Frequently Asked Questions

Below you can find the answers to frequently asked questions on the proposals for Lea Bridge Gasworks

If you have any further questions, please do not hesitate to get in contact with the team via the Contact page.

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We had hoped to start preparing the site for construction work in 2022 following the approved planning application for the project in December 2020. Since then we have been reviewing our plans for the site due to new fire safety measures and the changing costs of materials and labour.

We want to reassure our neighbours that we are still open to dialogue about our plans for land remediation and construction.


St William’s vision is to transform a 6.2-acre redundant utility site into a thriving addition to the existing Lea Bridge community. Our updated proposals will deliver:

  • Approximately 670 new homes
  • 35% of which will be affordable homes
  • Buildings between 4-21 storeys in height, with the additional height located away from the Clementina Estate
  • Additional play space, a new public art trail, and a new social and community use
  • A 50-place children’s nursery

St William is committed to developing the proposals.

The proposals will provide 652 homes with a mix of 1 beds (307 homes), 2 beds (268 homes) and 3 beds (77 homes).

The proposals will deliver approximately 670 new homes, 35% of which will be affordable homes.

This will be secured via a legally binding Section 106 Agreement.


It is estimated the development would have approximately 1,400 residents if fully occupied.

The affordable housing is to be spread  throughout the development and is proposed in blocks B, C, F, I and H.


In addition to delivering c. 670 much-needed new homes including 35% affordable, the updated proposals seek to provide a 50-space children’s nursery, create two new links through to Leyton Jubilee Park and over two acres of landscaped public realm and children’s play areas that will be accessible to all.

We are also cleaning up a former gasworks and opening it up for the first time.


Ten new buildings were proposed ranging in height from four storeys adjacent to existing properties, and 20 and 21 storeys adjacent to Leyton Jubilee Park.

This massing responds to the existing local context of the Clementina Estate and the opportunity to deliver buildings with greater height adjacent to the park. The planning submission will include a detailed technical assessment of the impact of the proposed massing in relation to existing context.

We have tested the new proposals in respect of overshadowing to surrounding gardens and this remains fully compliant which means there would be an imperceptible impact.

The placement of lower buildings adjacent to existing properties on Clementina Road and Perth Road has enabled us to ensure there will be no noticeable impact on daylight within existing homes.

A full daylight and sunlight impact assessment will be carried out ahead of the planning application.

Yes, there will be a buffer of planting against the rear boundary of properties on Clementina Road set against the existing rear boundary walls


A 2m high brick wall will be constructed around the PRS.

St William with carry out maintenance of the public spaces and this will form part of the service charge of the new homes.

No, the development will be open to all and provide a link through to Jubilee Park.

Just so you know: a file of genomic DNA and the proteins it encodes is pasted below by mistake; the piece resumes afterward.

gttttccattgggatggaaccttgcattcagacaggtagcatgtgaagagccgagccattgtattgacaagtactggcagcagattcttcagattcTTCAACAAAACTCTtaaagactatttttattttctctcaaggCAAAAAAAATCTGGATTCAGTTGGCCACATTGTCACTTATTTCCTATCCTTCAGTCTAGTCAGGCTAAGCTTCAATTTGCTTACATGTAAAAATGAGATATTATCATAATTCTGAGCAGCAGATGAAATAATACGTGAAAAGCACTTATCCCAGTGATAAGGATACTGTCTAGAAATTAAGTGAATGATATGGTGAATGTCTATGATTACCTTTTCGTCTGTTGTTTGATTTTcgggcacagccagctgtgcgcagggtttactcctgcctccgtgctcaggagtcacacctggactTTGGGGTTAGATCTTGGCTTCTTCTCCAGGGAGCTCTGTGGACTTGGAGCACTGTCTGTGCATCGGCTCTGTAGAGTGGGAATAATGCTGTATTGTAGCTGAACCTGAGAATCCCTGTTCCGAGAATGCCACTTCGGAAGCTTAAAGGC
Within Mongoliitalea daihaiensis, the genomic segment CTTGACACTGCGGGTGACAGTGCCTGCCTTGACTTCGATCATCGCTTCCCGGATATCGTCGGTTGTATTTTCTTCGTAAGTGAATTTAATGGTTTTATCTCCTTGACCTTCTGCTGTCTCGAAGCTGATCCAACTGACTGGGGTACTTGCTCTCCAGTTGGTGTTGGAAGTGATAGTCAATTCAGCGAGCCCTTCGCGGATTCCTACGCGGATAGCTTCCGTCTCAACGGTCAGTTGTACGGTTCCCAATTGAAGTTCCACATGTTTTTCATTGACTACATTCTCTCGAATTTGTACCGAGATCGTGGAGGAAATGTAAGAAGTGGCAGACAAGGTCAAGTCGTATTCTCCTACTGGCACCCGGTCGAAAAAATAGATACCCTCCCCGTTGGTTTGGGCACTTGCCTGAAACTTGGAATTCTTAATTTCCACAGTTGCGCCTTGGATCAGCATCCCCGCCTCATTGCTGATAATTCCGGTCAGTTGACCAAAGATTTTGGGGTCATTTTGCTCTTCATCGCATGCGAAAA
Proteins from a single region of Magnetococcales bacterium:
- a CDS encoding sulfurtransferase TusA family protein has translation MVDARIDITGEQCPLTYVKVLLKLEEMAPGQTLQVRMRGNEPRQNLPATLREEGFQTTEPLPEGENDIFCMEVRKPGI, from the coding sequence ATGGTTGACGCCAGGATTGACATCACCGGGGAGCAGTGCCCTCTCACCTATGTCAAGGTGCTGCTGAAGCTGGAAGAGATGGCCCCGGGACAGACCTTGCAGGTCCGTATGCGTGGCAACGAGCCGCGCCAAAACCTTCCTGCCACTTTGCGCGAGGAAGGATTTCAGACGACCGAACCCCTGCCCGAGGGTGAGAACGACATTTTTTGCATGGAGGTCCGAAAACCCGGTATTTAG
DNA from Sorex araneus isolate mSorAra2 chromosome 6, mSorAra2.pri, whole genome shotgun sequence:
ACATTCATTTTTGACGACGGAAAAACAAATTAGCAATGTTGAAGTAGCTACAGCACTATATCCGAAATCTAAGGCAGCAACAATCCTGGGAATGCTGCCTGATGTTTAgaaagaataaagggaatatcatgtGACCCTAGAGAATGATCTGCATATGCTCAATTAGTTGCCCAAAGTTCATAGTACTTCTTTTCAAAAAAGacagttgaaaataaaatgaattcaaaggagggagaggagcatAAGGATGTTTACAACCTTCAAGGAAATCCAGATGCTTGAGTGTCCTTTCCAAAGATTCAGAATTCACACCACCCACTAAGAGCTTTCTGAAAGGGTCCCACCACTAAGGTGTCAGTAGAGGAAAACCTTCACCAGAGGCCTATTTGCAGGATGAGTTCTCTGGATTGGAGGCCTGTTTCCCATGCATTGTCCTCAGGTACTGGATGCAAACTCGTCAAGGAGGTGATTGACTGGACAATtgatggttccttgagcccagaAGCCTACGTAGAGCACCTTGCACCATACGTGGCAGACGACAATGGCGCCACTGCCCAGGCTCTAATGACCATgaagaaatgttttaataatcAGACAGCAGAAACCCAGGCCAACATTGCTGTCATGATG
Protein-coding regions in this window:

The play equipment has been chosen for each of the spaces proposed to create appropriately designed  play spaces.


Surveys have found that the existing biodiversity and ecological value of the site is low given its previous use. The remediation process will require the removal of shrubs and trees that have grown since activity on the gasworks site stopped, including the former tennis court area. All of the existing trees on the boundary with Leyton Jubilee Park will be kept and protected where possible. We are also planting over 150 new trees and will ensure the completed development delivers a net biodiversity gain compared to the current condition.

A sustainable drainage strategy is contained within the proposals to manage any surface water generated through the development and in addition the proposed buildings have been designed to prevent any additional risk of local flooding. Details of these strategies are included within the application along with an Energy Strategy detailing our approach to achieving the level of Carbon Reduction required by Planning Policy.

More information can be found in Ecological Assessment, Energy Strategy, Tree Survey and Flood Risk Assessment for the previous planning application.

More information can be found in Transport Assessment for the previous planning application.

Signage will be used to try and stop this type of activity occurring but this is a problem if public access is open which we want it to be.

Compared to some of the larger more complex sites, Lea Bridge Gasworks is relatively small, and the former infrastructure was predominantly related to gas storage only. Therefore, most of the contamination is generally restricted to a few specific shallow areas of the site. The site has previously been remediated by National Grid, removing a significant volume of contaminated material. This means it is practical for any remaining shallow soils that require remediation (i.e. not suitable for direct on-site re-use) to be removed from the site, and no active soil treatment needs to take place on the site. St William and its specialist remediation contracting and environmental consultancy supply chain has extensive experience in the remediation and redevelopment of gasworks sites, helping inform our approach and consideration to our stakeholders and local residents.